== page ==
Elizabeth Bishop’s “One Art” is a retrospective contemplation on how it should be easy to deal with losses. The poem is structured as a villanelle and, as such, has a refrain. The refrain does not change structurally but, it’s meaning changes as the poem progresses. Bishop achieved this mainly through the evolution of imagery in the villanelle which moves from superficial objects to references of places and people that are deeply personal to the speaker. The speaker’s break in her confident façade in the final stanza also contributes to the change in the refrain’s meaning as it reveals how the speaker is not so unaffected by losses.
Emily Dickinson is a well know author of poetry that is known for her ability to pull the readers in and create a world within her poetry. In the poem “Because I could not stop for death” she is able to create a clear and crisp image for the audience that makes it very clear what is going on. Even after only one read through it can be easy to pick up on over 50% of her imagery and metaphors, which is not always the easiest to do with poetry since the writers are usually limited to smaller amounts of dialogue for the audience to infer from. This is also abundantly clear after reading another poem of hers called “Success is counted Sweetest”, where she creates the clear image of a solider who was wounded in battle that his side ultimately won.
By making the narrator a character, authors are able to quickly engage the reader and intensify the emotionality of the story or poem. They do not always, however, use this tactic to accomplish the same objective. Still, authors of short stories and poems usually achieve similar goals when using similar devices. Writers of the two genres also frequently take advantage of the use of symbolism and metaphor. These literary devices allow the authors to create works that deliver more than one meaning or message while only stating one thing.
Internal rhyme is included in many lines of the poem to create fluidity and sound pleasing to an audience. The poem is composed of a qualitative iambic meter, giving the syllables a sound of da DUM. A pleasing flow is observed through the fairly consistent line length and line syllable number. The lines throughout the poem end in both stressed and unstressed syllables, referencing the battle between discouragement and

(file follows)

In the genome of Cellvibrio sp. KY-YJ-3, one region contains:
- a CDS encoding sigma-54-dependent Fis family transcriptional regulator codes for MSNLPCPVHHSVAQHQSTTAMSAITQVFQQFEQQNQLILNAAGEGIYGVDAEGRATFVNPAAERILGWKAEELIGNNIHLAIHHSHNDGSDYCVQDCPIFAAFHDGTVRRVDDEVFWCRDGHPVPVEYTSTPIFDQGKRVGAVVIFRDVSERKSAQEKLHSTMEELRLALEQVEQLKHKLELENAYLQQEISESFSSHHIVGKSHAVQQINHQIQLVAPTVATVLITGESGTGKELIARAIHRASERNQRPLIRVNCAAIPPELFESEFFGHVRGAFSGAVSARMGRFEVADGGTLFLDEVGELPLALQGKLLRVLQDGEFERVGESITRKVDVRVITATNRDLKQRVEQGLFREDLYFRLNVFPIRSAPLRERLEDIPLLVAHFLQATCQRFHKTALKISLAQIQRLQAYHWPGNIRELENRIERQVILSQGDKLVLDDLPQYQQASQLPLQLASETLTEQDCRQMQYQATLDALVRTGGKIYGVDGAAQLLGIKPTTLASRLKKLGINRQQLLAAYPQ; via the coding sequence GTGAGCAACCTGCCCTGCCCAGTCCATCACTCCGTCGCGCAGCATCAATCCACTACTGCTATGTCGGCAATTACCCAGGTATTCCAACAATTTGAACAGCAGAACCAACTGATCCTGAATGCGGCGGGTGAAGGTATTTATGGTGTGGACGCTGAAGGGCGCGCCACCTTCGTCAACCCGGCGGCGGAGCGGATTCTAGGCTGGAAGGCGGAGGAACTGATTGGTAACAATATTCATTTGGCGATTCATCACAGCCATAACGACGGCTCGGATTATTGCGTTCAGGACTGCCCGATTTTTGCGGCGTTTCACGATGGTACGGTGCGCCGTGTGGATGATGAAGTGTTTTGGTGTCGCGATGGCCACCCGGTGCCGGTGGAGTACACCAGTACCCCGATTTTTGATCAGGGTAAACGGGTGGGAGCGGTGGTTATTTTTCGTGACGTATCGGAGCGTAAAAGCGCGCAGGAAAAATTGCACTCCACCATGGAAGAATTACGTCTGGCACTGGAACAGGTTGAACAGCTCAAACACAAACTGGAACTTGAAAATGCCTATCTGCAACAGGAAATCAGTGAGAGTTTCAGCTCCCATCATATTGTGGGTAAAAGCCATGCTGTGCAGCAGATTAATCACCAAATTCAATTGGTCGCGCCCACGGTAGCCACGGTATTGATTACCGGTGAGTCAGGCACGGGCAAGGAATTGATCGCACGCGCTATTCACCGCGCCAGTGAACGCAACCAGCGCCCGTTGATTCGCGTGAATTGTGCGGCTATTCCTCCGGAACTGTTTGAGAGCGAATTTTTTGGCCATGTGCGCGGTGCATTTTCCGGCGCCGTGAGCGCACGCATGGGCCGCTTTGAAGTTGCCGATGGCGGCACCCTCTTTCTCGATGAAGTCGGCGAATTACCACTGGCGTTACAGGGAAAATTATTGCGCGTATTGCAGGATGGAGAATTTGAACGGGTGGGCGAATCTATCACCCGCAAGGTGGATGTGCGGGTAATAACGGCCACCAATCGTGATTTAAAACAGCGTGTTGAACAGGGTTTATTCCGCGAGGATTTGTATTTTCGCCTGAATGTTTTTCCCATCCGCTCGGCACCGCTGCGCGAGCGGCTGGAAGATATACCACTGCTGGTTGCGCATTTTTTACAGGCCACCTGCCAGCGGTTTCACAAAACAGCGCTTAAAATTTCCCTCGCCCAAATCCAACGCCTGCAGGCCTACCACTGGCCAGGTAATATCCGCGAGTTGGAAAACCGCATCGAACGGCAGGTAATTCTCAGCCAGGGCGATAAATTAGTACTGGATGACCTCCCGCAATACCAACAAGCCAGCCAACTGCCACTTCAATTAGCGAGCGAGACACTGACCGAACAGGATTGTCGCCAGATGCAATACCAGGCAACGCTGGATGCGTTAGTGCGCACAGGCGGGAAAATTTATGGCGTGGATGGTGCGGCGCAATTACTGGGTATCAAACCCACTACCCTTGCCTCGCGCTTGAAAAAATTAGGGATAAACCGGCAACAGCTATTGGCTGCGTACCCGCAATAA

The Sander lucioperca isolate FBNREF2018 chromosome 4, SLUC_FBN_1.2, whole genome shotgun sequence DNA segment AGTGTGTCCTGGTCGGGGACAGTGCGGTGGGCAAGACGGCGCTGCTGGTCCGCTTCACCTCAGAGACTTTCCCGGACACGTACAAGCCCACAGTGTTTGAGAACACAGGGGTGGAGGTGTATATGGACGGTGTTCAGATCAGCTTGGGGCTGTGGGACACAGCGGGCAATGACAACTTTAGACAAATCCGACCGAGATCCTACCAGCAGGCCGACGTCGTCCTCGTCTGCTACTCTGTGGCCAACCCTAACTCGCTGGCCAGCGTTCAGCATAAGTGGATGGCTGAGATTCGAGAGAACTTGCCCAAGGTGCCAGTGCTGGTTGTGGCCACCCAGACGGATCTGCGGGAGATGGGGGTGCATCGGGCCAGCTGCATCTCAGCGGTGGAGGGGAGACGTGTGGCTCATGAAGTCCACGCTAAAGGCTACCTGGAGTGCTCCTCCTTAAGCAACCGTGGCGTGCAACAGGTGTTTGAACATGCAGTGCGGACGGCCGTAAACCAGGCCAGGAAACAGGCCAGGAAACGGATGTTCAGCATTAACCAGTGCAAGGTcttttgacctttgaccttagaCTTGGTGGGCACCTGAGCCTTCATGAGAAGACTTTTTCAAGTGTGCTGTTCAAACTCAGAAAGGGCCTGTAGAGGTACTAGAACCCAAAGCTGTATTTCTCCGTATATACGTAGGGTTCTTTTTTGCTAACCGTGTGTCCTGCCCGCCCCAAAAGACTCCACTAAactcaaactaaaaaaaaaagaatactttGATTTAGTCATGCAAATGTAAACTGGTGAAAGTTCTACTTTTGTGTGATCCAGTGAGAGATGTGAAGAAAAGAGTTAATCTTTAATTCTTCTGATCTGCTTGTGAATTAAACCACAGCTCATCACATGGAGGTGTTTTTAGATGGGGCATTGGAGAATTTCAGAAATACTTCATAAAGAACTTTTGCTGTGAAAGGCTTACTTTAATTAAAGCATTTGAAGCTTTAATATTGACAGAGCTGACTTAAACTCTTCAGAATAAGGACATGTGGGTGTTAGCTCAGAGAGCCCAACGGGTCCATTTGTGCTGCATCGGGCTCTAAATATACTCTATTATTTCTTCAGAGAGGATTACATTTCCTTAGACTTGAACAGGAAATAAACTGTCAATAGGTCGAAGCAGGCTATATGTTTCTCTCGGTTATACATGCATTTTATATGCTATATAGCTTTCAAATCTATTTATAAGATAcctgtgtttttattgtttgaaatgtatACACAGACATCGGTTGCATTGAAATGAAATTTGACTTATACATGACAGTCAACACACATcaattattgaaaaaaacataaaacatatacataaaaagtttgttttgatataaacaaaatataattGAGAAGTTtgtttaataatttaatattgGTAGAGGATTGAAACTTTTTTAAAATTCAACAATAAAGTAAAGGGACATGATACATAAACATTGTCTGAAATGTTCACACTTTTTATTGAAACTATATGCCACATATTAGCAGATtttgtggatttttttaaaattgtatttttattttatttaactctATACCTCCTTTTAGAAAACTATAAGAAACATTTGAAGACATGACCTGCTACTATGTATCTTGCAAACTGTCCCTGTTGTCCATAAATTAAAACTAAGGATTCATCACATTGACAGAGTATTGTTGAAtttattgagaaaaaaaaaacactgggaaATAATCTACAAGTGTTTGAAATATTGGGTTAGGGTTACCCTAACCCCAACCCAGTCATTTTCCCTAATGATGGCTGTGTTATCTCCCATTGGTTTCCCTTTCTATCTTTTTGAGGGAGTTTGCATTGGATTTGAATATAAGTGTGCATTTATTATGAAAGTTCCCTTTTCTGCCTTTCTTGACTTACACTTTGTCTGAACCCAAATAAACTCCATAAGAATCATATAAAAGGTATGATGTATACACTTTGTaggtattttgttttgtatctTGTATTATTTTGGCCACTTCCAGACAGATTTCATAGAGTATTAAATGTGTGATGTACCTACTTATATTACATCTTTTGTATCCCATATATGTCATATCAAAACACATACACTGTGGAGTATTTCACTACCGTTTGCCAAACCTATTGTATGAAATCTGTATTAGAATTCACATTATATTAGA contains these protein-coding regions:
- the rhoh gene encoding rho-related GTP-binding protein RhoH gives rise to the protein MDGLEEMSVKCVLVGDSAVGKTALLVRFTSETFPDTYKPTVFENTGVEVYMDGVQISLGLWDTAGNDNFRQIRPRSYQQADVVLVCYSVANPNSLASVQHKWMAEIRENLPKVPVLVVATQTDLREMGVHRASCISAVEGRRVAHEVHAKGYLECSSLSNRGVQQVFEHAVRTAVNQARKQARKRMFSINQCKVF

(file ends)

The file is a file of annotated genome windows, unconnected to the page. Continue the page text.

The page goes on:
The term “anaphora”, by definition, is the repetition of the same word or phrase throughout a work or section of work (Longman 1435.) The anaphora can aid in the overall repetition or rhythm of a poem. It is evident that the repetition or rhythm of a poem effects the emotions of the reader. Since an underlying goal of poetry is to convey a message in a small amount of words, rhythm adds to the intangible volume of the poem. It is amazing the amount of meaning that a talented poet can compact inside of a single line or stanza in a poem.
It’s easy to compare two great poets of the late 19th Century. Emily Dickinson and Walt Whitman were both authors and had a unique writing style. Although the two have some of the same views on things, their writing styles were drastically different. When put plainly, Whitman likes to use free verse, while Dickinson on the other hand prefers regular rhymes, and complex slants. Dickinson’s poems are also considerably shorter in contrast to Whitman’s.
Looking forward in my writings I do not see myself using rhyme very much in my writings. Poets also have alliteration and assonance at their disposal. I have known about a... ... middle of paper ... ...mpact form is amazing. How poets must see the written language is intriguing. Unlike many modern song lyrics that only worry about rhyme and rhythm, a true poet can take these elements and inject meaning into it.
“’Hope’ is the thing with feathers-“ by Emily Dickinson, “The Road Not Taken” by Robert Frost, and “Perhaps the World Ends Here” by Joy Harjo, are all poems that use symbols to represent their intended meaning. Each poem also uses literary devices to add some spice and interest to the poem. Symbols and literary devices are both used to represent the themes present in each poem. The biographical information of each author strongly influences the style in which they write and the themes of their poems. Many poets use symbols to create illusions and to give the reader an object to make the concept easier to understand.
“Poetry might be defined as the clear expression of mixed feelings.” (Auden) This is a very good point because poetry is something that seems to be very clear, until you get to feelings and everyone has different feelings. Poetry is something that can be written in a lot of different ways, in fact there is even poetry about how to write poetry. Archibald MacLeish and Marianne Moore all manage to tie in how poetry is supposed to work in their own poetry. They both do have conflict in some of their ideas in how to write poetry and some ideas are the same. Marianne Moore, and Archibald MacLeish share the same love and passion for poetry but have different opinions on how they should be different.
For a start, there is a surplus of rhymes in "Antigonish". This is evident at the end of line 3 and 4 in the second stanza, the two words, "hall '" and "all," rhyme. Furthermore, there are more rhymes in the poem and most if not all are the rhyming of end sounds. The author of "Antigonish" used more simple poetic devices to set the mood and enhance the reading experience of the poem. When the poem is compared to "The Raven", the vocabulary of "Antigonish" is much simpler and overall, it is easier to understand.